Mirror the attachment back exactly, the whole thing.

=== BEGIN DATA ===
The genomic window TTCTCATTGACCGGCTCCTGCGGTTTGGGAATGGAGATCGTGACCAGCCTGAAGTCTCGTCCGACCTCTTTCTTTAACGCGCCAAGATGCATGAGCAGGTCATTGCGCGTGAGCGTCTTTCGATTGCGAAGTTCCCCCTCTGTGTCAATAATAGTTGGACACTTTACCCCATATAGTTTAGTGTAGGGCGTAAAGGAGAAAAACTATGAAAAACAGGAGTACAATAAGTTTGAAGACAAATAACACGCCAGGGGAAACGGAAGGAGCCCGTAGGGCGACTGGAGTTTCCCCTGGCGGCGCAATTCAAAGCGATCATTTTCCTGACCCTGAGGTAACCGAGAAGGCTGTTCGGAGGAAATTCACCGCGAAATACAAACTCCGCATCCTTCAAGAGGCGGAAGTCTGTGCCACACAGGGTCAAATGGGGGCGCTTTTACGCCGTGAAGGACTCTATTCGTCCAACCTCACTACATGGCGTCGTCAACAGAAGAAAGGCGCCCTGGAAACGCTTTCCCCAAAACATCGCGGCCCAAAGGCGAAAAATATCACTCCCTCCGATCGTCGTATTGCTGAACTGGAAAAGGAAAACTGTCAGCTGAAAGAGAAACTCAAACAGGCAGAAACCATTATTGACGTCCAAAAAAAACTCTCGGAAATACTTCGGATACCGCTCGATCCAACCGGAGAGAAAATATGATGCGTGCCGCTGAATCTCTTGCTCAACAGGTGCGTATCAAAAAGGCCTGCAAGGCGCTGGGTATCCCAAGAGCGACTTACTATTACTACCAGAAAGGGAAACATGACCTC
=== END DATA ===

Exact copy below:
The genomic window TTCTCATTGACCGGCTCCTGCGGTTTGGGAATGGAGATCGTGACCAGCCTGAAGTCTCGTCCGACCTCTTTCTTTAACGCGCCAAGATGCATGAGCAGGTCATTGCGCGTGAGCGTCTTTCGATTGCGAAGTTCCCCCTCTGTGTCAATAATAGTTGGACACTTTACCCCATATAGTTTAGTGTAGGGCGTAAAGGAGAAAAACTATGAAAAACAGGAGTACAATAAGTTTGAAGACAAATAACACGCCAGGGGAAACGGAAGGAGCCCGTAGGGCGACTGGAGTTTCCCCTGGCGGCGCAATTCAAAGCGATCATTTTCCTGACCCTGAGGTAACCGAGAAGGCTGTTCGGAGGAAATTCACCGCGAAATACAAACTCCGCATCCTTCAAGAGGCGGAAGTCTGTGCCACACAGGGTCAAATGGGGGCGCTTTTACGCCGTGAAGGACTCTATTCGTCCAACCTCACTACATGGCGTCGTCAACAGAAGAAAGGCGCCCTGGAAACGCTTTCCCCAAAACATCGCGGCCCAAAGGCGAAAAATATCACTCCCTCCGATCGTCGTATTGCTGAACTGGAAAAGGAAAACTGTCAGCTGAAAGAGAAACTCAAACAGGCAGAAACCATTATTGACGTCCAAAAAAAACTCTCGGAAATACTTCGGATACCGCTCGATCCAACCGGAGAGAAAATATGATGCGTGCCGCTGAATCTCTTGCTCAACAGGTGCGTATCAAAAAGGCCTGCAAGGCGCTGGGTATCCCAAGAGCGACTTACTATTACTACCAGAAAGGGAAACATGACCTC